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Lights! Color! Collaborate! Local Architects Tackle Great School Design

Marty Levine
July31/ 2013

Local architects tackle great school design

Natural light. Stimulating colors. Open views from floor to floor and hallway to hallway. Spaces where the grades can mix and collaborate.


If there’s one thing clear from Pittsburgh architects who have designed, built and renovated local K-12 schools, it’s that kids need to feel connected to the world, and a part of their entire school, to feel at home in their classrooms.

“The whole experience of going to school for an elementary school kid is orienting to the building – where is my classroom, where is the gymnasium, where is the front office?” says Kevin A. Hayes, president of The Hayes Design Group – Architects. Right from the entrance, a school building’s design can help children gain a sense of place, he adds. “When they pass that gateway, they know they are in a different space now. If they’re not oriented and feel comfortable in their school setting, they’re stressed and are not going to learn well.”

Hayes’ company completed the new Bethel Park High School in 2012 and has also recently renovated McCormick Elementary School for the Moon Area School District.

In McCormick, the classroom entrances have visible bulkheads that stick out from the plane of the wall, while the doorways are painted in different colors than the rest of the corridor, all to help orient students. His firm also created “neighborhoods of classrooms” where certain subjects are taught, differentiating groups of rooms with bands of distinct flooring at each neighborhood boundary.

At Bethel Park High School, the firm faced a unique problem. For decades, it had been a campus of eight buildings. This design had not exactly fostered unity among the students or teachers. They needed to feel as if they were in one space – but a space that was still organized.

Walk into the Bethel Park lobby today and you can see down into the cafeteria or out a window-wall to a courtyard. Off the lobby are separate wings for academics, phys ed and the performing arts. But “the main lobby acts as a hub for all the areas,” Hayes says. “The kids pass each other and interact with each other,” all in their new single building.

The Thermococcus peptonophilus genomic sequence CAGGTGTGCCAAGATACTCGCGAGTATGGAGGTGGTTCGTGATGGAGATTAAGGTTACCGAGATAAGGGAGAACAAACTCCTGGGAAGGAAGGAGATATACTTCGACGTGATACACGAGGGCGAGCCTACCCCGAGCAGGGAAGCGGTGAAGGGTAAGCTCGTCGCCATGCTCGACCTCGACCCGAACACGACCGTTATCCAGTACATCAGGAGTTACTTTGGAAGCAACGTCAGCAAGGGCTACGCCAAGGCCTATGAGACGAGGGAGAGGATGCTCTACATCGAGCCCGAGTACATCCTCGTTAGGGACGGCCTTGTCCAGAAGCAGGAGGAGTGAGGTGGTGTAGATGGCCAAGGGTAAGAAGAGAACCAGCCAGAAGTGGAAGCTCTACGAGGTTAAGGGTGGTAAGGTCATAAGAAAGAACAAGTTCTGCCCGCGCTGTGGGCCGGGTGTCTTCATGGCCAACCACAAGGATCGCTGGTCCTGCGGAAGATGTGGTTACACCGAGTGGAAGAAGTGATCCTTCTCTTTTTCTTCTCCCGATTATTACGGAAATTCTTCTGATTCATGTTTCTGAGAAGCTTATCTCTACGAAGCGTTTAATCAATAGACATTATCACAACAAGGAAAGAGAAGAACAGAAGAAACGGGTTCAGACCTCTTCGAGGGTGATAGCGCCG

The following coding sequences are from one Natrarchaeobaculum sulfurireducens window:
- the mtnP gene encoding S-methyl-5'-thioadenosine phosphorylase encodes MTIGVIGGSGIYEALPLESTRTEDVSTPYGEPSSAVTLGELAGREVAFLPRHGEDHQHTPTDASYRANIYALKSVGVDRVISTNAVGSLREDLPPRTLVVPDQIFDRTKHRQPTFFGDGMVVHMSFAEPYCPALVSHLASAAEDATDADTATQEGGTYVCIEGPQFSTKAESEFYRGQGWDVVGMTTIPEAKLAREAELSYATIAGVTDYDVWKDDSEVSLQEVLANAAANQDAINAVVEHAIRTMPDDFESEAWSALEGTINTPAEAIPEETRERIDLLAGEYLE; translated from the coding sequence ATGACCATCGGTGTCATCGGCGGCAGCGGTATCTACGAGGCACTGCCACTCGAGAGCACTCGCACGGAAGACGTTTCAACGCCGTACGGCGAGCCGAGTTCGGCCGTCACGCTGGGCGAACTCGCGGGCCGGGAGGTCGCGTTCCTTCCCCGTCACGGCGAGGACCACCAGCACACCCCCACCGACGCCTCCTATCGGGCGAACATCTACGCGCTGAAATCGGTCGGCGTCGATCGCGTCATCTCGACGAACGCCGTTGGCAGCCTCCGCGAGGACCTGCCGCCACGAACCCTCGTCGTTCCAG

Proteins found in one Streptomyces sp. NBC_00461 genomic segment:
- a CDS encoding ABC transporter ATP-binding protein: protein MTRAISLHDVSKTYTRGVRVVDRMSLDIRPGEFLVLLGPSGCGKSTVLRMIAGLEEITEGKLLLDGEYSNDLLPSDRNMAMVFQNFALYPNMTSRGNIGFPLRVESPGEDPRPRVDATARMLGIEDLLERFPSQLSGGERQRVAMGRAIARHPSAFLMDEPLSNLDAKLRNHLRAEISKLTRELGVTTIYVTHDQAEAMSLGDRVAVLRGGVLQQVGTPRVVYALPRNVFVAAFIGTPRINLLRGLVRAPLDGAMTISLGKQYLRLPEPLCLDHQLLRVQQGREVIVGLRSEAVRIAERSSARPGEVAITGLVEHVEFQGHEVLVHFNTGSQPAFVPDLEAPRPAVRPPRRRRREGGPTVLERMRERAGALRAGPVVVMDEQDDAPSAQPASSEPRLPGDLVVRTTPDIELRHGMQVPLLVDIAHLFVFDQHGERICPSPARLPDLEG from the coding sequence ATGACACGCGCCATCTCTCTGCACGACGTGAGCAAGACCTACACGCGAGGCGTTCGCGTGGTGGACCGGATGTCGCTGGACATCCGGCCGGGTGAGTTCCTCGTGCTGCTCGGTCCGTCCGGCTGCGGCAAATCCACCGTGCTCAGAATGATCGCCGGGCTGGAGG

“Daylighting” and fresh air

When Desmone Associates and Architects began renovating Central Catholic High School in 2009, Principal/President Chip Desmone remembered taking art classes in the basement room there. So he knew how vital sunshine could be to a great school experience.

“We peeled the ground away in front of the school so we could get natural light in,” he says. “The critical element for great classrooms is great sunlight.”

Architects call the practice “daylighting.” Nearly every school designer seems to stress it. Adding some rays, and some breeze, “works for a better learning environment and a better work environment,” Desmone says.

That’s why the closed Reizenstein school failed, he believes. Its rooms had windows near the ceiling, to avoid outside distractions, and its walls were white. “It was institutional in a bad way,” he says. “There’s no connection with the rest of the world … That’s not what architecture should be about. Maybe in prisons, but certainly not in schools.”

Forward to non-basics

Thomas Celli’s firm, Celli-Flynn Brennan Architects & Planners, is currently at work on the renovation of Mt. Lebanon High School, which includes an addition. But their work will actually decrease the square footage of the building, since it now accommodates fewer than 2,000 students where 3,000 used to attend. They are adding new science and athletic wings while renovating the school’s small theater, large auditorium and major classroom wing.

“One of the things we try to encourage in all of our educational buildings is exposure to the visual arts,” Celli says. “When you step into the building” at Mt. Lebanon now, he says, “you’re in an art gallery.”

And the library here, as in so many renovated schools, is now the “learning commons.”

“The environment in all our buildings is as open, interconnected and glassy as possible,” he says. “Students want to be able to see what is going on and choose to participate.